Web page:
When Banting finally began his experiments in the summer of 1921, he quickly realized all the practical problems. His years as an army doctor left him a highly skilled surgeon. He could easily perform the surgery on the dogs, but he didn’t have good surgical facilities. He performed the surgeries in an old lab that Macleod made available to him. The first few dogs he operated on developed infections and died. Macleod was not available to help him that summer, since he had left for his summer holiday.
Despite the initial difficulties, Banting and Best soon found success. By the time Macleod returned from his summer holiday, Banting and Best had not only been able to surgically induce diabetes in a dog, as Minkowski had done three decades earlier, but also keep the dog alive by injecting extracts from another dog’s pancreas. The experiments had worked just as Banting had predicted.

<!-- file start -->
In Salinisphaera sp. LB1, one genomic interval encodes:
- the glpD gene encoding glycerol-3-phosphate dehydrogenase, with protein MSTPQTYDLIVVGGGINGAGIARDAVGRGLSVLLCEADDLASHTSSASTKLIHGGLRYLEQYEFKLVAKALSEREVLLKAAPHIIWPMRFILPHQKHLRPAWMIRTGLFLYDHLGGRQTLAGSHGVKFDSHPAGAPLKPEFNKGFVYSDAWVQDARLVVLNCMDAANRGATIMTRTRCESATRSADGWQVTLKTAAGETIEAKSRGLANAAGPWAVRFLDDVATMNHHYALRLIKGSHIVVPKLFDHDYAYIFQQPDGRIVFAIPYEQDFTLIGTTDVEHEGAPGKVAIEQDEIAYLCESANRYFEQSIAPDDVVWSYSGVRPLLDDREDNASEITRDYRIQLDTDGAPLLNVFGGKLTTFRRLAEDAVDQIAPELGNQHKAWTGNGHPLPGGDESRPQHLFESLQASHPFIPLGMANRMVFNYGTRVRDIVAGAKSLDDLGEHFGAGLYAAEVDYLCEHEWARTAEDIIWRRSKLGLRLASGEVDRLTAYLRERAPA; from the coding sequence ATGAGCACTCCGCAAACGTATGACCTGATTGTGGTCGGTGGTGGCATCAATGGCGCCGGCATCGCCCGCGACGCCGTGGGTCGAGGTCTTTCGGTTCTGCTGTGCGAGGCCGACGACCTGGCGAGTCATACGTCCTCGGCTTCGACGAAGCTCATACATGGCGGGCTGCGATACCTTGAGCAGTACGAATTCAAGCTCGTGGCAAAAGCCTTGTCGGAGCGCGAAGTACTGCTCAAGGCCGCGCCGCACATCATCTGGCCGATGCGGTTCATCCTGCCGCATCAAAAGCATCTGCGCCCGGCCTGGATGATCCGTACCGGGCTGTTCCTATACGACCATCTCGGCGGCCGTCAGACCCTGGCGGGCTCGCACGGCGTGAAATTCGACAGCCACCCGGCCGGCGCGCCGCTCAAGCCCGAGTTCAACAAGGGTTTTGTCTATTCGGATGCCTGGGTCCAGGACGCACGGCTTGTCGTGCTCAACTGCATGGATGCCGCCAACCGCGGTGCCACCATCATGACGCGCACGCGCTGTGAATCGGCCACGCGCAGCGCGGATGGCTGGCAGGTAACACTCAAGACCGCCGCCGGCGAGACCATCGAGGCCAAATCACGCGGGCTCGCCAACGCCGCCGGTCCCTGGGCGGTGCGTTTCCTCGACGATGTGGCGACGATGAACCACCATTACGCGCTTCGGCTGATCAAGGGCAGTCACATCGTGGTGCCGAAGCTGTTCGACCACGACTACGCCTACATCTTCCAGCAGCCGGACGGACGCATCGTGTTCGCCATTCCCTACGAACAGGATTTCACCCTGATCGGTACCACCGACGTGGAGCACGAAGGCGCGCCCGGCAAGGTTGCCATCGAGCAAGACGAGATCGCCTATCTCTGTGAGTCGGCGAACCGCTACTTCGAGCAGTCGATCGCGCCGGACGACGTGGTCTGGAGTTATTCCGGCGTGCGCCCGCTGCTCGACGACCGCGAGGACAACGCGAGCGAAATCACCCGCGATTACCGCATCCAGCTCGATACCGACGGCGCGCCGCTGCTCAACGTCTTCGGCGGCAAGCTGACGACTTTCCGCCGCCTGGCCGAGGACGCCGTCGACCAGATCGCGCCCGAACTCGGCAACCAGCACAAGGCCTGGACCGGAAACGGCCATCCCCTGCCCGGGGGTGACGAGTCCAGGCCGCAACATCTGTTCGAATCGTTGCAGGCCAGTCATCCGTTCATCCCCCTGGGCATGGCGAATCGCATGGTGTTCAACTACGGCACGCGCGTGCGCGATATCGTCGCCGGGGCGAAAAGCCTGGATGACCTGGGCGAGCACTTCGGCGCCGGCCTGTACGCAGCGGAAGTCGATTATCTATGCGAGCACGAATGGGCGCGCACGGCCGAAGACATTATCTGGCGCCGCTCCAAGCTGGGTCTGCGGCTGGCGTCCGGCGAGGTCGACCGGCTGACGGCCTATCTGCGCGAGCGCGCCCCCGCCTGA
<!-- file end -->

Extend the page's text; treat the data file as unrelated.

When Macleod saw the results in the fall of 1921, he was impressed. He had never thought isolating insulin would be so easy. However, he asked Banting and Best to repeat their experiments. Repeating the experiments was a reasonable request for such an important finding, but Banting was not used to doing scientific experiments. He was insulted by the request and this incident was the beginning of ongoing tension between Macleod and Banting. Banting finally agreed to redo the experiments, on the condition that Macleod provide him with better facilities and a salary. He had worked all summer without pay, selling his house and medical instruments back in London to finance his experiments. The repeated experiments were also successful.